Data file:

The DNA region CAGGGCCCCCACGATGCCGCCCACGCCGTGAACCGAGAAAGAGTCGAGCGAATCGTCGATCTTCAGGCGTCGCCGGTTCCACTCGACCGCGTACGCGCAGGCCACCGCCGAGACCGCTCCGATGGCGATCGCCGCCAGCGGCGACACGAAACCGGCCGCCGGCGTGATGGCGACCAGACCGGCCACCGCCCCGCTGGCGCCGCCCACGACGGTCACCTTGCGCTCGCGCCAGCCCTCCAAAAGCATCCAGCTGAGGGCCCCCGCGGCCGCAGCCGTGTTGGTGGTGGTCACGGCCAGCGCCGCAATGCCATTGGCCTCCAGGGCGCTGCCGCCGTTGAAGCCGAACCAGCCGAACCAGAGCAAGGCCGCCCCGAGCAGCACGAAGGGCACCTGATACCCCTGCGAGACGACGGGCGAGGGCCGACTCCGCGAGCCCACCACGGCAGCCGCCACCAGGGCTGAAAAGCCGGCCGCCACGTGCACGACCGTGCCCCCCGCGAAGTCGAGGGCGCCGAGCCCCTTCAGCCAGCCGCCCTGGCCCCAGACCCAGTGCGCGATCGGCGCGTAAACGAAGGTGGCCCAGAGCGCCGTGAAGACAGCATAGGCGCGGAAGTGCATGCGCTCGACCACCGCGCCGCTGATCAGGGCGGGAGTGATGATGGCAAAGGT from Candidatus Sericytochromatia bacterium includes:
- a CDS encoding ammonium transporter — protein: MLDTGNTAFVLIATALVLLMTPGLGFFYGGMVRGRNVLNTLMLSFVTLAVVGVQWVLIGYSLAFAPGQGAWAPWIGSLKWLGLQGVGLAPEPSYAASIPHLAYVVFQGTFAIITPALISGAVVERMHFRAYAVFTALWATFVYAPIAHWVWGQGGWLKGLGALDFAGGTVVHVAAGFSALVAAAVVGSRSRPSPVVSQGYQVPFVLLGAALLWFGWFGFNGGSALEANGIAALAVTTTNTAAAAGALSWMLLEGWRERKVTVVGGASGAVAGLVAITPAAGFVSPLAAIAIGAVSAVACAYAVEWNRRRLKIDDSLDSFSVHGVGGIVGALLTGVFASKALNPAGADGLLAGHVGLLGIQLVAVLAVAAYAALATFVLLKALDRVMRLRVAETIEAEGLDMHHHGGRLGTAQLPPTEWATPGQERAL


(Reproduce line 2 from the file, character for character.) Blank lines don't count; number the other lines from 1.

- a CDS encoding ammonium transporter — protein: MLDTGNTAFVLIATALVLLMTPGLGFFYGGMVRGRNVLNTLMLSFVTLAVVGVQWVLIGYSLAFAPGQGAWAPWIGSLKWLGLQGVGLAPEPSYAASIPHLAYVVFQGTFAIITPALISGAVVERMHFRAYAVFTALWATFVYAPIAHWVWGQGGWLKGLGALDFAGGTVVHVAAGFSALVAAAVVGSRSRPSPVVSQGYQVPFVLLGAALLWFGWFGFNGGSALEANGIAALAVTTTNTAAAAGALSWMLLEGWRERKVTVVGGASGAVAGLVAITPAAGFVSPLAAIAIGAVSAVACAYAVEWNRRRLKIDDSLDSFSVHGVGGIVGALLTGVFASKALNPAGADGLLAGHVGLLGIQLVAVLAVAAYAALATFVLLKALDRVMRLRVAETIEAEGLDMHHHGGRLGTAQLPPTEWATPGQERAL